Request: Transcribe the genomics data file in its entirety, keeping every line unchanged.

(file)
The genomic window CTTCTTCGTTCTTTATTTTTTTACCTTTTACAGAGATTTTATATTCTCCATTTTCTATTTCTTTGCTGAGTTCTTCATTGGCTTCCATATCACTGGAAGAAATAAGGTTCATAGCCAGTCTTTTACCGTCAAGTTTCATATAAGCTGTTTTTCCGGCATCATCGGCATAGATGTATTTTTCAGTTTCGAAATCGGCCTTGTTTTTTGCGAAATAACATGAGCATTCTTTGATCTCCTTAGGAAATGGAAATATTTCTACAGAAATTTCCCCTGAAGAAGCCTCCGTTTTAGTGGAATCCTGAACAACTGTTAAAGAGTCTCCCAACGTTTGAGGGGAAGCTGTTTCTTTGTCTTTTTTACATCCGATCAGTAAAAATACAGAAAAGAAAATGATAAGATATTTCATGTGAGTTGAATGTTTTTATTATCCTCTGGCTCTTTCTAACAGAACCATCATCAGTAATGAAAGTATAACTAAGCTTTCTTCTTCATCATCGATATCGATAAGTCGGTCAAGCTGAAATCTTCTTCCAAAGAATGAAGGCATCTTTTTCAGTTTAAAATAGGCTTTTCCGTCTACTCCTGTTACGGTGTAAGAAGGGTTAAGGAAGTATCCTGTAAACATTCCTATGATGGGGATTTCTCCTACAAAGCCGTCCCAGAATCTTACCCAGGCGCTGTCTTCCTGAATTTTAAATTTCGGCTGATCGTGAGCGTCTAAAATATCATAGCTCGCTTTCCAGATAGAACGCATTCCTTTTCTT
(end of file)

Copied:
The genomic window CTTCTTCGTTCTTTATTTTTTTACCTTTTACAGAGATTTTATATTCTCCATTTTCTATTTCTTTGCTGAGTTCTTCATTGGCTTCCATATCACTGGAAGAAATAAGGTTCATAGCCAGTCTTTTACCGTCAAGTTTCATATAAGCTGTTTTTCCGGCATCATCGGCATAGATGTATTTTTCAGTTTCGAAATCGGCCTTGTTTTTTGCGAAATAACATGAGCATTCTTTGATCTCCTTAGGAAATGGAAATATTTCTACAGAAATTTCCCCTGAAGAAGCCTCCGTTTTAGTGGAATCCTGAACAACTGTTAAAGAGTCTCCCAACGTTTGAGGGGAAGCTGTTTCTTTGTCTTTTTTACATCCGATCAGTAAAAATACAGAAAAGAAAATGATAAGATATTTCATGTGAGTTGAATGTTTTTATTATCCTCTGGCTCTTTCTAACAGAACCATCATCAGTAATGAAAGTATAACTAAGCTTTCTTCTTCATCATCGATATCGATAAGTCGGTCAAGCTGAAATCTTCTTCCAAAGAATGAAGGCATCTTTTTCAGTTTAAAATAGGCTTTTCCGTCTACTCCTGTTACGGTGTAAGAAGGGTTAAGGAAGTATCCTGTAAACATTCCTATGATGGGGATTTCTCCTACAAAGCCGTCCCAGAATCTTACCCAGGCGCTGTCTTCCTGAATTTTAAATTTCGGCTGATCGTGAGCGTCTAAAATATCATAGCTCGCTTTCCAGATAGAACGCATTCCTTTTCTT